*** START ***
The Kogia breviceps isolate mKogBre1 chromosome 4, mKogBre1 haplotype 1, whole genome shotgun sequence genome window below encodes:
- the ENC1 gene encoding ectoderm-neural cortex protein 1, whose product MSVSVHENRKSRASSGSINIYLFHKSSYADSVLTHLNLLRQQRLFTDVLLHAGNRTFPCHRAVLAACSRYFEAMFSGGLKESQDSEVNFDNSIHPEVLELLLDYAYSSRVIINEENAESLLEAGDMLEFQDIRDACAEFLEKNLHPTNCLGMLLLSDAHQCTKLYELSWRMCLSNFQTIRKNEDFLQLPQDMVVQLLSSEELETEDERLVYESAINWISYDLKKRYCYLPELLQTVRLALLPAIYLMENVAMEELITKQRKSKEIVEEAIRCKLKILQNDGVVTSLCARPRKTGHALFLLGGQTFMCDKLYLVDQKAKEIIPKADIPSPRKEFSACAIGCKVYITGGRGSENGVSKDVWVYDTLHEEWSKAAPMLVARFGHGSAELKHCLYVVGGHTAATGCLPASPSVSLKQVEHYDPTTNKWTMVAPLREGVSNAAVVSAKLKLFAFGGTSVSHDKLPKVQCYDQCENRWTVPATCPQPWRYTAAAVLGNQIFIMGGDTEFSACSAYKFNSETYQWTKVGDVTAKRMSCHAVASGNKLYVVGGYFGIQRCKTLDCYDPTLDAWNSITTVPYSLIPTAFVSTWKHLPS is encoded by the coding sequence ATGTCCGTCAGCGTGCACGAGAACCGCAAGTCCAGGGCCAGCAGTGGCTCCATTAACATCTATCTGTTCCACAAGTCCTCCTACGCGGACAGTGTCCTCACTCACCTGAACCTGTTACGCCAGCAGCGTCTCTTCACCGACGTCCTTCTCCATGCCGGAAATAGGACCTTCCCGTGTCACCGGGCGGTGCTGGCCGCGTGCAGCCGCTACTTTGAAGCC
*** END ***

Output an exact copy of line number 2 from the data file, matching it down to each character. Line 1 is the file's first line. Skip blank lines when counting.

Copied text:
- the ENC1 gene encoding ectoderm-neural cortex protein 1, whose product MSVSVHENRKSRASSGSINIYLFHKSSYADSVLTHLNLLRQQRLFTDVLLHAGNRTFPCHRAVLAACSRYFEAMFSGGLKESQDSEVNFDNSIHPEVLELLLDYAYSSRVIINEENAESLLEAGDMLEFQDIRDACAEFLEKNLHPTNCLGMLLLSDAHQCTKLYELSWRMCLSNFQTIRKNEDFLQLPQDMVVQLLSSEELETEDERLVYESAINWISYDLKKRYCYLPELLQTVRLALLPAIYLMENVAMEELITKQRKSKEIVEEAIRCKLKILQNDGVVTSLCARPRKTGHALFLLGGQTFMCDKLYLVDQKAKEIIPKADIPSPRKEFSACAIGCKVYITGGRGSENGVSKDVWVYDTLHEEWSKAAPMLVARFGHGSAELKHCLYVVGGHTAATGCLPASPSVSLKQVEHYDPTTNKWTMVAPLREGVSNAAVVSAKLKLFAFGGTSVSHDKLPKVQCYDQCENRWTVPATCPQPWRYTAAAVLGNQIFIMGGDTEFSACSAYKFNSETYQWTKVGDVTAKRMSCHAVASGNKLYVVGGYFGIQRCKTLDCYDPTLDAWNSITTVPYSLIPTAFVSTWKHLPS is encoded by the coding sequence ATGTCCGTCAGCGTGCACGAGAACCGCAAGTCCAGGGCCAGCAGTGGCTCCATTAACATCTATCTGTTCCACAAGTCCTCCTACGCGGACAGTGTCCTCACTCACCTGAACCTGTTACGCCAGCAGCGTCTCTTCACCGACGTCCTTCTCCATGCCGGAAATAGGACCTTCCCGTGTCACCGGGCGGTGCTGGCCGCGTGCAGCCGCTACTTTGAAGCC